Due to these facts, the Heisenberg spinor field classification is contained within the following classes:
$$\begin{aligned}&(\mathring{1})\quad \mathbb {\mathring{K}}\ne 0, \quad \mathbb {\mathring{S}}\ne 0,\quad \mathring{\upomega }\ne 0,\quad \mathring{\upsigma }\ne 0, \end{aligned}$$
(24a)
$$\begin{aligned}&(\mathring{2})\quad \mathbb {\mathring{K}}\ne 0, \quad \mathbb {\mathring{S}}\ne 0,\quad {\mathring{\upomega }}=0,\quad {\mathring{\upsigma }}\ne 0, \end{aligned}$$
(24b)
$$\begin{aligned}&(\mathring{3})\quad \mathbb {\mathring{K}}\ne 0, \quad \mathbb {\mathring{S}}\ne 0,\quad {\mathring{\upomega }}\ne 0,\quad {\mathring{\upsigma }}=0, \end{aligned}$$
(24c)
$$\begin{aligned}&(\mathring{4})\quad \mathbb {\mathring{K}}\ne 0, \quad \mathbb {\mathring{S}}\ne 0,\quad {\mathring{\upomega }}=0={\mathring{\upsigma }}, \end{aligned}$$
(24d)
$$\begin{aligned}&({\mathring{4}}^{*})\quad \mathbb {\mathring{K}}\ne 0, \quad \mathbb {\mathring{S}}\ne 0,\quad {\mathring{\upomega }}=0={\mathring{\upsigma }},\quad \mathbb {\mathring{J}}=0, \end{aligned}$$
(24e)
$$\begin{aligned}&(\mathring{5}) \quad \mathbb {\mathring{K}}= 0, \quad \mathbb {\mathring{S}}\ne 0,\quad {\mathring{\upomega }}=0={\mathring{\upsigma }}, \end{aligned}$$
(24f)
$$\begin{aligned}&({\mathring{5}}^{*}) \quad \mathbb {\mathring{K}}= 0, \quad \mathbb {\mathring{S}}\ne 0,\quad {\mathring{\upomega }}=0={\mathring{\upsigma }}, \quad \mathbb {\mathring{J}}=0, \end{aligned}$$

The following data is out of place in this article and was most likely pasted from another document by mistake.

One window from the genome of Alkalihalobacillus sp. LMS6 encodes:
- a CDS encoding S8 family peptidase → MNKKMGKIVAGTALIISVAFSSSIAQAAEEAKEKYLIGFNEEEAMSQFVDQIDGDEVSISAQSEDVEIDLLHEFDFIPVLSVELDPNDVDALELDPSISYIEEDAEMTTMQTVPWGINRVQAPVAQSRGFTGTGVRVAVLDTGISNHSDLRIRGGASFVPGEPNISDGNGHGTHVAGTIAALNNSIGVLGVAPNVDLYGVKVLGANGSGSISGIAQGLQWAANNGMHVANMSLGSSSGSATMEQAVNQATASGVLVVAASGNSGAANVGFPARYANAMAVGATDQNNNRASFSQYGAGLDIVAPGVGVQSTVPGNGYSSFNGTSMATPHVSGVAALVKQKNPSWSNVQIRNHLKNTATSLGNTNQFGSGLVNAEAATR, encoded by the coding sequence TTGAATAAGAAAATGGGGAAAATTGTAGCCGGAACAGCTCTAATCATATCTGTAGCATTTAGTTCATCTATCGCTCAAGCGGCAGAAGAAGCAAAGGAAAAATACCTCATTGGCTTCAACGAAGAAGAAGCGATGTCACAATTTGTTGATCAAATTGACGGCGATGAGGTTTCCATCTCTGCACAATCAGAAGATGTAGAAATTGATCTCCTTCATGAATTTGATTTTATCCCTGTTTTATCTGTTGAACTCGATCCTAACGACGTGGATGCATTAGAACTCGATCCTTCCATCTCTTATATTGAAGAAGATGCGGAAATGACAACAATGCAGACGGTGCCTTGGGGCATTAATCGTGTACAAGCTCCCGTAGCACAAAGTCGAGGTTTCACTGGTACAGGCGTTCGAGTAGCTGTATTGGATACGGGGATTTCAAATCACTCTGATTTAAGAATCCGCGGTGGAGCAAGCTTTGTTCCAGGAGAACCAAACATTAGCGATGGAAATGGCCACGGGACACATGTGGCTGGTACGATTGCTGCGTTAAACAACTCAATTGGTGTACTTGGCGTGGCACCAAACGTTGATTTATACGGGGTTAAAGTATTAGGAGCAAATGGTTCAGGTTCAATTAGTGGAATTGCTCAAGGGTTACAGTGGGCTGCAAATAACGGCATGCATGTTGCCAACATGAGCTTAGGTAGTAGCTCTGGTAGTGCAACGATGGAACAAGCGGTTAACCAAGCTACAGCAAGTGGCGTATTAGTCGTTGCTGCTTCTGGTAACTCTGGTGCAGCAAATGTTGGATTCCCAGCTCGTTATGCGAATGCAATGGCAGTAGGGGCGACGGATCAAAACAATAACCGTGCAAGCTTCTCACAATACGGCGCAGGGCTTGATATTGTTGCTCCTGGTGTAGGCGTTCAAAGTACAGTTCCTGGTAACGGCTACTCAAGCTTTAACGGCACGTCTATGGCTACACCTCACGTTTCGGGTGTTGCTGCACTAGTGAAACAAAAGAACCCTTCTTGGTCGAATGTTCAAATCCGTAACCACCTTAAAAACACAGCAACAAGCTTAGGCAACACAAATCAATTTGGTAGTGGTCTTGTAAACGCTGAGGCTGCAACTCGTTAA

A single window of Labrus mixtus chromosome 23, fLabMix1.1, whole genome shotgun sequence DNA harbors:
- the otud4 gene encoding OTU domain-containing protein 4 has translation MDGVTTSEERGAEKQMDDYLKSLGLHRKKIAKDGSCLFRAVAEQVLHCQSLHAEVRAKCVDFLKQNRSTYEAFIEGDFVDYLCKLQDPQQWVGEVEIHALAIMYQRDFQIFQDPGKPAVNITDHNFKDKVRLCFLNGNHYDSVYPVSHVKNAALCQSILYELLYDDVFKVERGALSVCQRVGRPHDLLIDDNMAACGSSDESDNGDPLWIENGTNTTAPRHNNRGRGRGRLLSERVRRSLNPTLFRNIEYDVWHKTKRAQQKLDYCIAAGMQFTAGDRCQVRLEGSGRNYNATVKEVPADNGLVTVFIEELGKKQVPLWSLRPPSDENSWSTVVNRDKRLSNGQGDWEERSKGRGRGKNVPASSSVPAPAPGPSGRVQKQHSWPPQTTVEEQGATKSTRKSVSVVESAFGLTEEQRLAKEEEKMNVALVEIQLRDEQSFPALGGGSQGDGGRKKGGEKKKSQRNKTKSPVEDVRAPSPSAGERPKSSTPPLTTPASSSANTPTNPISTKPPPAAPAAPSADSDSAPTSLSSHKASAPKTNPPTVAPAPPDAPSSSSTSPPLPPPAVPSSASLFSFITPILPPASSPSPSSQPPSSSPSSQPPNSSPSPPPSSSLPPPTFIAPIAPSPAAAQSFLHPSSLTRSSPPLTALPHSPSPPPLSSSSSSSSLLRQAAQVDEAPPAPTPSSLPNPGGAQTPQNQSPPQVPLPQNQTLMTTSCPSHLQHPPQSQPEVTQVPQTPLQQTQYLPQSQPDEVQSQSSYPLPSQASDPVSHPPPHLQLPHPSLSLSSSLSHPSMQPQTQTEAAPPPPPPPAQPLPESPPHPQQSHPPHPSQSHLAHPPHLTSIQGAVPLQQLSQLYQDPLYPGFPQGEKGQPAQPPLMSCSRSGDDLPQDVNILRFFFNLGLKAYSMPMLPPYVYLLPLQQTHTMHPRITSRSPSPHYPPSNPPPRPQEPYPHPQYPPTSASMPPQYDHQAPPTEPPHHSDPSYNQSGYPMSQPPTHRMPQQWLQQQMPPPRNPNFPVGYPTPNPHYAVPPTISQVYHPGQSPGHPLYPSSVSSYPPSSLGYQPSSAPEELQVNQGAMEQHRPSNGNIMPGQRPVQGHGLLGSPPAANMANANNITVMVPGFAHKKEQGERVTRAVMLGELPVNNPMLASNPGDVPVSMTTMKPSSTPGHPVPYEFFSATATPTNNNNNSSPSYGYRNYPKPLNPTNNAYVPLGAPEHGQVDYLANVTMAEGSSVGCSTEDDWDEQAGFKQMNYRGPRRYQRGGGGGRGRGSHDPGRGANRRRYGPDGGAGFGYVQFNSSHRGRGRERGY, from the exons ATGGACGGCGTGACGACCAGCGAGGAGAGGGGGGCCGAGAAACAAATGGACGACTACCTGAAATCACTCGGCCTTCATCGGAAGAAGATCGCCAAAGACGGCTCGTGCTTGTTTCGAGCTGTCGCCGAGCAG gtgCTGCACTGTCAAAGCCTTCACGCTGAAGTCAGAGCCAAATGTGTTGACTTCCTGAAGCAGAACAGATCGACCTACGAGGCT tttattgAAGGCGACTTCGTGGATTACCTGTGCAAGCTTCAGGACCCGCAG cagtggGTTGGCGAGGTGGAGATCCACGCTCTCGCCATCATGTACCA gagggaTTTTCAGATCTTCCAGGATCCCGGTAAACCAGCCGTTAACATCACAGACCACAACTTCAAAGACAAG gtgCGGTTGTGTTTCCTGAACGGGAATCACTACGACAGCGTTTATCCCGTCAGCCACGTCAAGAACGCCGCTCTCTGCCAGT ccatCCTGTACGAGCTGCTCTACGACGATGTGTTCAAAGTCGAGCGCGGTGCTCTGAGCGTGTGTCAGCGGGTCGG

(24g)
$$\begin{aligned}&(\mathring{6}) \quad \mathbb {\mathring{K}}\ne 0, \quad \mathbb {\mathring{S}}=0,\quad {\mathring{\upomega }}=0={\mathring{\upsigma }}, \end{aligned}$$
(24h)
$$\begin{aligned}&({\mathring{6}}^{*})\quad \mathbb {\mathring{K}}\ne 0, \quad \mathbb {\mathring{S}}=0,\quad {\mathring{\upomega }}=0={\mathring{\upsigma }}, \quad \mathbb {\mathring{J}}=0. \end{aligned}$$
(24i)

In this list \(\mathbb {\mathring{J}}\ne {0}\) unless the contrary is stated. We have used the same numbering as in the Lounesto classification but adding a “\(*\)” superscript to the classes with \(\mathbb {\mathring{J}}=0\). Note that by virtue of Eq. (3c), this is only possible for singular spinors. From Eqs. (21)–(23), it is clear that a spinor field is Lounesto-singular if and only if it is Heisenberg-singular. Hence, classes (2a)–(2c) remain within classes (24a)–(24c); and classes (2d)–(2f) remain within classes (24d), (24e), (24g), (24h) and (24i). Moreover, the Heisenberg spinor field cannot belong to the class (24g), for \(\mathbb {\mathring{J}}={0}\) and \(\mathbb {\mathring{K}}=0\) imply \({\mathbb {K}}={0}={\mathbb {J}}\), but \({\mathbb {J}}\ne {0}\) must always hold.